A week or so ago, I was poking around on Twitter and came across a link to this post titled "How I Became a Feminist." And I realized that while I've blogged quite a bit about feminism, I haven't actually written about how I got here in the first place.
I come from a very traditional family. My dad's the breadwinner, and my mom's always done the stay-at-home thing. I like to think that my parents might not have assumed traditional gender roles had they been given the chance to figure out what else was out there, though. They were both raised in very traditional settings, and married young.
Kids worry about all kinds of weird things. And because my parents were the people with whom I spent the majority of my time, I tried to picture myself in their shoes and worried incessantly about what my future would be like. Neither of my parents were born in the United States; they're not native speakers of English. I remember thinking that in order to ever be considered a "real adult," I, like my parents, would have to learn a whole new language/culture. And it scared the shit out of me.
But the funny thing is that in becoming a feminist, I've done exactly that.
Although feminism was not a part of my upbringing, it entered my consciousness when I was still very young--long before I had a word for it. I distinctly remember being in the first grade and going to a friend's house after school to play for a few hours. I was surprised to find a babysitter there instead of my friend's mom. I'd never had a babysitter before, and asked my friend where her mom had gone.
"She's at work," my friend replied (with a tone suggesting I was an idiot for not having known that instinctively).
She didn't know it, but she had, in only three words, eliminated the anxiety I'd felt about my future. I didn't have to grow up to be a stay-at-home mom. Maybe that meant I didn't have to be a mother at all. Maybe I didn't even have to get married. To this day, I think this is the most liberating realization I've ever made: Holy crap, people have all kinds of ways of going about things; there are choices.
From that point forward, I looked for affirmations of what I'd discovered at my friend's house: that as a female, I was equal to males and wasn't limited to gender-specific roles in society. This was hard to do, being that I was an elementary school student with a limited vocabulary. (Feminism? What's that?) But I got lucky anyway. I grew up in the 1990s--a time when women dominated the music scene. My mom was a big Tracy Chapman fan. And I don't even think she paid all that much attention to the socially conscious lyrics, but I couldn't help but take notice. I've always had a fascination with language, and can't deny that those lyrics shaped the perspective from which I viewed the world.
I finally came to identify as a feminist as a high school senior. I have my friend Stephanie to thank for that. She had transferred from Interlochen Arts Academy, where she'd focused on her poetry. That year, I was the editor-in-chief of Looking Glass, the art/literary journal at school, and Stephanie joined my editorial staff. We were also in the same AP literature and creative writing classes.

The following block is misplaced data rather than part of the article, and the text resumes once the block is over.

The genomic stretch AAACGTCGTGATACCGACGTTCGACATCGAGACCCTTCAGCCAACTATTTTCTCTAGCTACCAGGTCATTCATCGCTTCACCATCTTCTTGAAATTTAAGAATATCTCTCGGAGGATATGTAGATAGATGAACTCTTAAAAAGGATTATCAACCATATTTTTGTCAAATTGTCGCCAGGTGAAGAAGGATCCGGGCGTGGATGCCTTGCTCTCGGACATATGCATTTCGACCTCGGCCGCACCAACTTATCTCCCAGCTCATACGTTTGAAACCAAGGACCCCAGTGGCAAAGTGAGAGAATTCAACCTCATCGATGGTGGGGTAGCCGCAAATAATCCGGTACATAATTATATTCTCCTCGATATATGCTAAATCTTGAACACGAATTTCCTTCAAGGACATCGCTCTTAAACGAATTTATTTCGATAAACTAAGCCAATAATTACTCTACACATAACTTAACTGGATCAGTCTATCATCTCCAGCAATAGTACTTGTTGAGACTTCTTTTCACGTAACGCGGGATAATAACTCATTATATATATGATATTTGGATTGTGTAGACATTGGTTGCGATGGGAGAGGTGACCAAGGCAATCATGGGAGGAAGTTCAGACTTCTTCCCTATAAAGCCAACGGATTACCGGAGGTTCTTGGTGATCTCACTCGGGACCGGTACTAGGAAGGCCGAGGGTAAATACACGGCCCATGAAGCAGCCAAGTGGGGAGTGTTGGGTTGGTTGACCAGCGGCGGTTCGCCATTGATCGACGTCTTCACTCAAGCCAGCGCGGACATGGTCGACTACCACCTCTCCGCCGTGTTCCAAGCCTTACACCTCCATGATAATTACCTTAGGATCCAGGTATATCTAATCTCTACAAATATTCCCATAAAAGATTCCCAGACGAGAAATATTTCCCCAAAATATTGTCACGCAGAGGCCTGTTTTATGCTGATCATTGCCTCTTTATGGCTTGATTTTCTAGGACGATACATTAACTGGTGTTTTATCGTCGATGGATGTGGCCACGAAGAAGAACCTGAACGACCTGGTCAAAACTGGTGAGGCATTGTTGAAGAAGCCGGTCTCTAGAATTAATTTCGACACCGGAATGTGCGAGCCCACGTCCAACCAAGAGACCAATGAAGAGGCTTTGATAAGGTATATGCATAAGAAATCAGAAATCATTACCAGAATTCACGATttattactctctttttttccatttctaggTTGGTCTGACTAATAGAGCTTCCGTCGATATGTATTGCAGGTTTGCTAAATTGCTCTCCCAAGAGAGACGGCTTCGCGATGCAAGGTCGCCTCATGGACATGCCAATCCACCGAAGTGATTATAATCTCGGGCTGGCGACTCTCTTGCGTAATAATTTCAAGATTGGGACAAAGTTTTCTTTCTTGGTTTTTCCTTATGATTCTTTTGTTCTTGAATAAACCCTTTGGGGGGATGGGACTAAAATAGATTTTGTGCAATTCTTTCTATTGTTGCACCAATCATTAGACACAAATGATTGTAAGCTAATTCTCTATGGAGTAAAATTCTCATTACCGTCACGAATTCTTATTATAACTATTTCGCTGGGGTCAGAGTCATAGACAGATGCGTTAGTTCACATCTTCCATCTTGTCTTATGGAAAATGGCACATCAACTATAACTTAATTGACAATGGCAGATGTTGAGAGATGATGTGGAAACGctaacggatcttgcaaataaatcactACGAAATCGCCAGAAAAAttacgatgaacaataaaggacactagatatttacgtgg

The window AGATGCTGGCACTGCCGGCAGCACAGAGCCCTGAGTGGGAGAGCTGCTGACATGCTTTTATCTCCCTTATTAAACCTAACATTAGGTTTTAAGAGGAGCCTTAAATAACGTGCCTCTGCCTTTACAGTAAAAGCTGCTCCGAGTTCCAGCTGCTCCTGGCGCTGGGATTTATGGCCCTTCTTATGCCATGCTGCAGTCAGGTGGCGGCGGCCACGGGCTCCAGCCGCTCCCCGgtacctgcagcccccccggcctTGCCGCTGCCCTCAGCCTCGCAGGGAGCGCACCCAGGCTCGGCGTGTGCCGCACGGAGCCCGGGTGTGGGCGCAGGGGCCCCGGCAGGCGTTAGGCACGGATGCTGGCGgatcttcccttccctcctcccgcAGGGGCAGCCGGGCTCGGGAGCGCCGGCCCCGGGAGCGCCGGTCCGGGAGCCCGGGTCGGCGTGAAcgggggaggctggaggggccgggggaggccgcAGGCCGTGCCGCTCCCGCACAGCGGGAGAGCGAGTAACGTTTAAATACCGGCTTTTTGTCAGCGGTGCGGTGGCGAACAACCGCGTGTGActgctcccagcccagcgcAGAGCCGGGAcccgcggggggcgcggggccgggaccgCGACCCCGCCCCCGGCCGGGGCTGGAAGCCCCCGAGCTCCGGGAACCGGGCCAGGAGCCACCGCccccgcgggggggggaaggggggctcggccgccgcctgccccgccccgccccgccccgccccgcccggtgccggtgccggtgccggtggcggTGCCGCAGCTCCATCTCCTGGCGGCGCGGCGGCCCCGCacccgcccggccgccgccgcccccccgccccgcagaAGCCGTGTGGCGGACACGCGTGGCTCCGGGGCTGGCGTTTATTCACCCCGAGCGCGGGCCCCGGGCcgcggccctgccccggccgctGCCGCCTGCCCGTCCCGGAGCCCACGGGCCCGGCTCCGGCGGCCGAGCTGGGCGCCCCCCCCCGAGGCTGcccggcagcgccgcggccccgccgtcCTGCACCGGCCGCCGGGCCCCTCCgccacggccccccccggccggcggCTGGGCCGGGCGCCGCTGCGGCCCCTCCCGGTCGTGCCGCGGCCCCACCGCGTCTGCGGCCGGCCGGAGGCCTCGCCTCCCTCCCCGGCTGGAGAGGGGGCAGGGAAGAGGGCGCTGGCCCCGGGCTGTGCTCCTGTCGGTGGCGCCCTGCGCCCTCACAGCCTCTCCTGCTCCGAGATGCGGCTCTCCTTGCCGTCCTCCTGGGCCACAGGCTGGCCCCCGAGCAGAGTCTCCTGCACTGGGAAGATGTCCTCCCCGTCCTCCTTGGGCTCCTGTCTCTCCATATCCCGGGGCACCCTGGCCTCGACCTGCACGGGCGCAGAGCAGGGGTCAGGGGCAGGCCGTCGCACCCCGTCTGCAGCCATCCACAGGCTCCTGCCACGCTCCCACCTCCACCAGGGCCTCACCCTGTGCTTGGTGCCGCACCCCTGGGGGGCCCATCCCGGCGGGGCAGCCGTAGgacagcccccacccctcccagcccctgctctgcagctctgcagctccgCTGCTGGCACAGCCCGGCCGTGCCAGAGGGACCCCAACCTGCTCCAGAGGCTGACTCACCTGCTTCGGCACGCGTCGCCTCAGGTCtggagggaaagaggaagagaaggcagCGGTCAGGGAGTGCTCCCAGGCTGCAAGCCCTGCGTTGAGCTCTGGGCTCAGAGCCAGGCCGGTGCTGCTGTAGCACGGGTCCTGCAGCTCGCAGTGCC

She and I entered the same poetry contests and submitted our work to the same journals. We were both recognized with Detroit Free Press Writing Awards and placed in the Albion College Michigan High School Poetry Contest. We were on the school poetry slam team, and got to compete at the Grand Hotel on Mackinac Island.
Because of that, Stephanie and I got to spend a lot of time traveling around the state together, and I took advantage of every opportunity to pick her brain. I was passionate about writing, but she brought something to hers that was missing from mine: focus in terms of subject matter. She viewed the world through a feminist lens, and was able to articulate everything I'd believed in all my life, but had never had the words for.
Armed with what Stephanie had taught me, I enrolled at SVSU. Not having her around actually gave me the chance to further develop my own views. And the classes I took gave me a safe environment in which to do that.
I took a zillion English classes at SVSU, but none of them had anything about gender or feminism in their titles. Still, many of my professors did an excellent job of integrating feminism into their classes--such an excellent job, in fact, that I craved more and was disappointed when I had trouble finding it. Most of what I learned about feminism during my years at SVSU came from the English classes I took, rather than classes such as The Psychology of Sex, Sexuality, and Gender.
And so I learned firsthand what makes women's studies an interdisciplinary topic. I find it impossible to separate feminism from any of my other interests. It's a mindset, a lifestyle. I don't think I ever "became a feminist," exactly. I just learned that there was a word for my version of common sense. I try my best every day to use that word well and often.
What's funny is that even though I've openly identified as a feminist for quite a few years now, I'm still surprised whenever I hear anyone refer to my "reputation" as such. Maybe that's because of the negative connotation. Again, I don't separate feminism from anything else I believe in or do. It's not like I'm this average, ordinary woman with a "secret life" as a feminist behind the scenes. Please.
I'm still learning, and will be as long as I live. That's what's so incredible about it. I'm in awe of just how much I don't know. Maybe that means I'm still becoming a feminist (which would explain why I can't pinpoint the moment when I "became" one).
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